Nick Mudge Ignition Software Consulting & Development

A dataset in Ignition is a set of rows and columns holding values, like a spreadsheet.

Many components in Ignition use datasets, including table components, dropdown list, list,template repeater and canvas and chart components. In addition database queries return results as a dataset.

It is very true that if somebody is going to do any Python scripting in Ignition then he/she is going to be dealing with datasets.

Being able to access data in datasets, create new datasets and create modified versions of datasets are importand skills, and being able to do so smoothly and easily makes programming in Ignition that much smoother and easier.

This article is going to describe three different kinds of datasets.

Dataset

The Dataset dataset is a Java data type that is used by component properties in Ignition. For example the "data" property of an Ignition table is a Dataset.

Dataset are treated as immutable. That means Datasets are not changed. When you want to "change" a Dataset you actually create a new, different Dataset that is different in someway than the one before. Some built-in system.dataset.* functions in Ignition make it easier to do. Here is an example that makes all the values in a column upper case:

table = event.source.parent.getComponent('Table')
for rowIndex in range(table.data.rowCount):
    value = table.data.getValueAt(rowIndex,"Col 2")	
    table.data = system.dataset.setValue(table.data, rowIndex, "Col 2",value.upper())

Notice that the system.dataset.setValue function assigns its return value to the "data" property of the table in each iteration of the loop. This is because the system.dataset.setValue function actually creates a new Dataset each time it is called, copying the Dataset that was passed in as an argument except making the specified value different.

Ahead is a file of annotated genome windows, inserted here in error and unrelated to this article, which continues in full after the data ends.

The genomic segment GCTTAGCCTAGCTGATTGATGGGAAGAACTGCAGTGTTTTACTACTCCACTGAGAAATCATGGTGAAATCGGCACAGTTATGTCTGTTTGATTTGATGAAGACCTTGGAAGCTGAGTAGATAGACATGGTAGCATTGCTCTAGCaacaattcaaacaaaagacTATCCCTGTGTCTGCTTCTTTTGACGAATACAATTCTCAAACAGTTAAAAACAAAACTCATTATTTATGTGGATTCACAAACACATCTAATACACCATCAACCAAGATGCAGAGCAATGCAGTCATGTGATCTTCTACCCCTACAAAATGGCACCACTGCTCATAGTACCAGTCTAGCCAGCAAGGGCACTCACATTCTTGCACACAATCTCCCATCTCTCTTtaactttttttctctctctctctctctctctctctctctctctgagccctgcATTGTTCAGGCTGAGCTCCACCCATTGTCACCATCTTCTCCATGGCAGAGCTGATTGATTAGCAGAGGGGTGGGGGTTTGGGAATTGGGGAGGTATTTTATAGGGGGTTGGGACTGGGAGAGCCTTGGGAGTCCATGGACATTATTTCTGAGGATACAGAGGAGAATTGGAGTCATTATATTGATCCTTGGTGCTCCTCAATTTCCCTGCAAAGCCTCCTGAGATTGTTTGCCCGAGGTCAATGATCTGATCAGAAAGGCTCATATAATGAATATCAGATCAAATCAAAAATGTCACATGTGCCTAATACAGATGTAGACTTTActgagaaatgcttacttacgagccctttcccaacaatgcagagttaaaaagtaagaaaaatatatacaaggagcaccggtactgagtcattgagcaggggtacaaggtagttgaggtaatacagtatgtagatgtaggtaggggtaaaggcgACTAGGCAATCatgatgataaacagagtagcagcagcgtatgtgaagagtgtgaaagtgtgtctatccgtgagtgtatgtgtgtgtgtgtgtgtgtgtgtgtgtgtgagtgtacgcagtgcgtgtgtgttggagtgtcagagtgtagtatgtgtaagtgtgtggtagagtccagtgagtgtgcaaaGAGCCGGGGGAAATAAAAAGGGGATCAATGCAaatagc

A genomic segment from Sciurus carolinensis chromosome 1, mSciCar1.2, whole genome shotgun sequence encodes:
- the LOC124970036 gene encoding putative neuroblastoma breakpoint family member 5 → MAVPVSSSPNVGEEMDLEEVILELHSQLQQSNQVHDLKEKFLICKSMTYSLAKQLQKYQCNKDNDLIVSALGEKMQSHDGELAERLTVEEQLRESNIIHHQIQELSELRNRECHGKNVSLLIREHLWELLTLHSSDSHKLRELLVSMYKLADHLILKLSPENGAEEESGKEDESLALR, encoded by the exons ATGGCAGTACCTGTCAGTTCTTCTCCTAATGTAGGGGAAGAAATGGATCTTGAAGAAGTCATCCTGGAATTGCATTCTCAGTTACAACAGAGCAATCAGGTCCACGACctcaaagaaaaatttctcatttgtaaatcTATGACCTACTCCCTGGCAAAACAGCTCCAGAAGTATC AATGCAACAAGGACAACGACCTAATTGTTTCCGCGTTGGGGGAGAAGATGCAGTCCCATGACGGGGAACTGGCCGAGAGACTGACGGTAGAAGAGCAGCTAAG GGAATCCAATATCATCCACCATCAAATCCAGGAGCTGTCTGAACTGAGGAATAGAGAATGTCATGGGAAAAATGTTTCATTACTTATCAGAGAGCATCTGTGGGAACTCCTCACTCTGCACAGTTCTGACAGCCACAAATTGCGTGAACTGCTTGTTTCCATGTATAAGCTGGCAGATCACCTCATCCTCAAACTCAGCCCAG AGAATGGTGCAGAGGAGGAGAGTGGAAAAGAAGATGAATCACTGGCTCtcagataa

Also notice that we cannot directly loop through the rows of the Dataset. Instead we need to create a Python list of integers by using the range function and then loop through the integer list, using each integer as a rowIndex. The Dataset data type does not provide any of Pythons nice and easy syntax for looping through data, accessing data or modifying data.

PyDataSet

A PyDataSet is similar to a Dataset but it provides some of Python's nice syntax for looping, row access and slicing. PyDataSet isn't useful for anything else. Like Dataset, PyDataSet is immutable. But there are no functions for creating new different PyDataSets. Database queries in Ignition return PyDataSets. Here's some examples:

table = event.source.parent.getComponent('Table')
#Convert a Dataset into a PyDataSet
data = system.dataset.toPyDataSet(table.data)
#loop directly through a PyDataSet
for row in data:
    #Nice python syntax for accessing values in rows
    print row["Col 2"]

#Nice python syntax for row access
print data[2]

#Nice python syntax for row and column access to get values
print data[2]["Col 2"]

#Nice python slice syntax for getting the first three rows
firstThreeRows = data[:3]
print firstThreeRows

#Python syntax to get the last row? No cigar, doesn't work.
print data[-1]

#No, this does not work because PyDataSet is immutable, cannot be changed
data[2]["Col 2"] = "something"

A PyDataSet can help you manually create a different dataset. Here's a way to make all the values in a column uppercase:

table = event.source.parent.getComponent('Table')